• FIG. 2B shows two frame configurations used in LTE. Frame 200 is typically used for a FDD configuration, where all 10 subframes, labeled 0 through 9, communicate in the same direction (downlink in this example). Each subframe is 1 millisecond in duration and each frame is 10 milliseconds in duration. Frame 210 shows a TDD configuration where certain subframes are allocated for downlink transmissions (such as unshaded boxes (subframes 0 and 5), for uplink transmissions (vertical lines (subframe 2)), and special (dotted box (subframe 1)) which contain both uplink and downlink transmissions. An entire subframe dedicated for downlink (uplink) transmission can be called a downlink (uplink) subframe. Subframe 6 can be either a downlink or a special subframe depending on TDD configuration. Each of the solid shaded boxes (subframes 3, 4, 7, 8, and 9) can be either a downlink subframe or an uplink subframe depending on TDD configuration. The coloring used in frame 210 is exemplary but is based on the standards TSG 36.211 Rel. 11, which is hereby incorporated herein by reference.
  • FIG. 2C and FIG. 2D show examples of downlink subframes that are partitioned in terms of symbols and frequency. A subframe, such as subframe 205, is divided into 3 sections in the frequency domain (assuming the number of RBs is greater than 6). An analogous diagram can be shown for a 6 RBs downlink bandwidth (e.g., bandwidth of the downlink carrier).
  • In FIG. 2C, subframe 205 shows an example of the symbol allocation for an FDD configuration for subframes 0 and 5. The solid shading shows the symbols that have the common reference signal (CRS). The example assumes either CRS is transmitted on antenna port 0 or on antenna ports 0 and 1. The horizontal shading shows the location of the secondary synchronization signal (SSS). The dotted shading shows the location of the primary synchronization signal (PSS). Both the PSS and SSS occupy the center six resource blocks of the downlink carrier. The diagonal lines in symbols 0, 1, 2, 3 of slot 1 represent the location where the physical broadcast channel (PBCH) occupies for subframe 0. The PBCH is not transmitted in subframe 5 in Rel. 11 of the standards. Note, the PSS, SSS, and CRS can be viewed as overhead.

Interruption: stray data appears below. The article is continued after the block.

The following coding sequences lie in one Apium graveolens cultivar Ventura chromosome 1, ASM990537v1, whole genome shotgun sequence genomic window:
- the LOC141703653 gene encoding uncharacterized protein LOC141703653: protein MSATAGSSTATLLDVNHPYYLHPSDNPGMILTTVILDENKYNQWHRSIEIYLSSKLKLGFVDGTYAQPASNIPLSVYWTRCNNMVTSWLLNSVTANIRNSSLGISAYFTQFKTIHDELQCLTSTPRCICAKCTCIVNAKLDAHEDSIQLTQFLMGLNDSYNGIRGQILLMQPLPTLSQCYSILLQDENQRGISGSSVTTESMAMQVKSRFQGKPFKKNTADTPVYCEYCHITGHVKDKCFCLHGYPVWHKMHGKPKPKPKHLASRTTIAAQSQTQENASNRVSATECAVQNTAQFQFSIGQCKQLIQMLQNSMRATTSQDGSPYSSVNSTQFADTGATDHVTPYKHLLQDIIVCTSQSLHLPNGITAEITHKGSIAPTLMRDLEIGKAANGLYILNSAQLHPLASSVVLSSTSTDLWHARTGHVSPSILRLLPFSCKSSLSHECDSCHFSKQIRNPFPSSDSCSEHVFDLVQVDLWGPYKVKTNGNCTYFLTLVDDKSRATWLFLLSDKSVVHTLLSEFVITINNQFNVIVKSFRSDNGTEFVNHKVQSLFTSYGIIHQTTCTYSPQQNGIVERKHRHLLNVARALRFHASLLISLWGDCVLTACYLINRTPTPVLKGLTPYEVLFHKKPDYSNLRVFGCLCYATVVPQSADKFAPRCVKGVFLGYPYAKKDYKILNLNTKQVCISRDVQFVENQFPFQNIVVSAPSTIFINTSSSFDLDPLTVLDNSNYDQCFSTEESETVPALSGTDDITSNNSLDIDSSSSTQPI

• In FIG. 2D, subframe 215 shows an example of the symbol allocation for subframes 0 and 5 of TDD subframe 210 in FIG. 2B. Likewise, subframe 218 shows an example of the symbol allocation for subframes 1 and 6 of TDD subframe 210. In both subframe 215 and subframe 218, the solid shading shows the symbols having the CRS. The example also assumes either CRS is transmitted on antenna port 0 or on antenna ports 0 and 1. The horizontal shading in subframe 215 shows the location of the SSS. The dotted shading in subframe 218 shows the location of the PSS. Both the PSS and SSS occupy the center six RBs of the downlink carrier. The cross shading in subframe 218 indicates that the remaining symbols of the subframe are either downlink (if subframe 6 is a downlink subframe) or a combination of downlink symbols, guard time, and uplink symbols if the subframe is a special subframe. Similar to FIG. 2C, the diagonal lines in symbols 0, 1, 2, 3 of slot 1 represent the location where the PBCH occupies for subframe 0. The PBCH is not transmitted in subframe 5 in Rel. 11 of the standards. Note, the PSS, SSS, and CRS can be viewed as overhead. The information contents of the PBCH (i.e., master information block) can change every 40 ms.